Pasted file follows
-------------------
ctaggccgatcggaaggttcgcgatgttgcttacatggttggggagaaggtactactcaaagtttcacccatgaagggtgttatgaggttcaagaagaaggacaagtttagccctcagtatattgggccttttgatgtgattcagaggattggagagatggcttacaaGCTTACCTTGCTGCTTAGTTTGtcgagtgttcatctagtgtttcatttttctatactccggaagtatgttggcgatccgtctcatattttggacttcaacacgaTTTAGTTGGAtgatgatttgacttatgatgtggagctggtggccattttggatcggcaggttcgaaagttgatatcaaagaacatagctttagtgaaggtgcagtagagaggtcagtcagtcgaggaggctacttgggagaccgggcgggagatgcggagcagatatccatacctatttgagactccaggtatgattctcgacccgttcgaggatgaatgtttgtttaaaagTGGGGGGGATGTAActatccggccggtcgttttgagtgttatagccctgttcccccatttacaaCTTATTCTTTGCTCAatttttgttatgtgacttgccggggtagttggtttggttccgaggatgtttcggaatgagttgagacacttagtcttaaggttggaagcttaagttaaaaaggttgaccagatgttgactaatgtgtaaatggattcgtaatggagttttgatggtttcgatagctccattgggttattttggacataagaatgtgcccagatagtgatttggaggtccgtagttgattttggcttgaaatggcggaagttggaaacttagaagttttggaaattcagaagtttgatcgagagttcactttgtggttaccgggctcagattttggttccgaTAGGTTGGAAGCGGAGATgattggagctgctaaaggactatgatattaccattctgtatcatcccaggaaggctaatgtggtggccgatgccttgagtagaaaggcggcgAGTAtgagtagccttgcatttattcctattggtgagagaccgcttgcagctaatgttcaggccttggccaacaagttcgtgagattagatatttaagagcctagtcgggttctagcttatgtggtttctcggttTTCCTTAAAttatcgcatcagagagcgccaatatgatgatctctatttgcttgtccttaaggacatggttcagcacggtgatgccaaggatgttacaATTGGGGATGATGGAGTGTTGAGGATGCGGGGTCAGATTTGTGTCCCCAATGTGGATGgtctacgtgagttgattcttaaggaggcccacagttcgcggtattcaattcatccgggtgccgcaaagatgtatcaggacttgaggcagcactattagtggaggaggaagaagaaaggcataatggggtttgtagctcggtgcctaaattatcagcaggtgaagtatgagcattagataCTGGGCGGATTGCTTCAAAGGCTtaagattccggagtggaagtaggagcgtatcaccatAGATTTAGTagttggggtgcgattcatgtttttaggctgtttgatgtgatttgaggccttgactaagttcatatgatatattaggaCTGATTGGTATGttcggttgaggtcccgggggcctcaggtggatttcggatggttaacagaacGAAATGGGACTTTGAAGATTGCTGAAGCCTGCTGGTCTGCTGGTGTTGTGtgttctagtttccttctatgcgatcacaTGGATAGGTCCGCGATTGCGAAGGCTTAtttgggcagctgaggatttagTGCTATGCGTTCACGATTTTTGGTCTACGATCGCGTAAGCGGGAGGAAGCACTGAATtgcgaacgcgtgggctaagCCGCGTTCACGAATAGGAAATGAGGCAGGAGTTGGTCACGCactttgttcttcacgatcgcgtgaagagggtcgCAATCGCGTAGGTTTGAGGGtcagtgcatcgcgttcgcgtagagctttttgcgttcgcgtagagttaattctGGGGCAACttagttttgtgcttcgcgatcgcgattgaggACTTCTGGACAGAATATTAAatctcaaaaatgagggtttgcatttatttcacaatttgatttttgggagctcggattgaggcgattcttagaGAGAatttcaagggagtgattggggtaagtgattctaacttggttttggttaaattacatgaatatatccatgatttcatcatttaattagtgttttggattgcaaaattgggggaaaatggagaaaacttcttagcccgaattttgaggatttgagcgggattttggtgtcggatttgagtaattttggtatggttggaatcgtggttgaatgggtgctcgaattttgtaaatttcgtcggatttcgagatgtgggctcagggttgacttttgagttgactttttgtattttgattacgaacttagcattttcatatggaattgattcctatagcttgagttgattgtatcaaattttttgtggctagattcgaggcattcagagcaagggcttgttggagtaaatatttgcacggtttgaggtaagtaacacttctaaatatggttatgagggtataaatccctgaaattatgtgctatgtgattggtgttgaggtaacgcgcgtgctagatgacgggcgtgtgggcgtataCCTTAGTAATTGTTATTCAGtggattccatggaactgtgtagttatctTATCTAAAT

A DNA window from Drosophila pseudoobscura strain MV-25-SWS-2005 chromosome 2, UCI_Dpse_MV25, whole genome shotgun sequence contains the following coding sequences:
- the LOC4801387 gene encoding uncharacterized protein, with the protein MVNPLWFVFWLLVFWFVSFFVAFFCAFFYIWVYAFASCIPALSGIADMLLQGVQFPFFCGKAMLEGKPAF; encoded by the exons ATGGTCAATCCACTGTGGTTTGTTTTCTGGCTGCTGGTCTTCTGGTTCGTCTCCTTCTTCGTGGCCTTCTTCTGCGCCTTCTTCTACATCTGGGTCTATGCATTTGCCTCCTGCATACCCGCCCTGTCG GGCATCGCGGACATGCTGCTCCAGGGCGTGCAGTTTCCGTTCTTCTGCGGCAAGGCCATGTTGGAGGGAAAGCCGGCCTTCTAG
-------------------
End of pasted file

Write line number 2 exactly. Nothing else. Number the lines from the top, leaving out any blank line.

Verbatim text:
A DNA window from Drosophila pseudoobscura strain MV-25-SWS-2005 chromosome 2, UCI_Dpse_MV25, whole genome shotgun sequence contains the following coding sequences: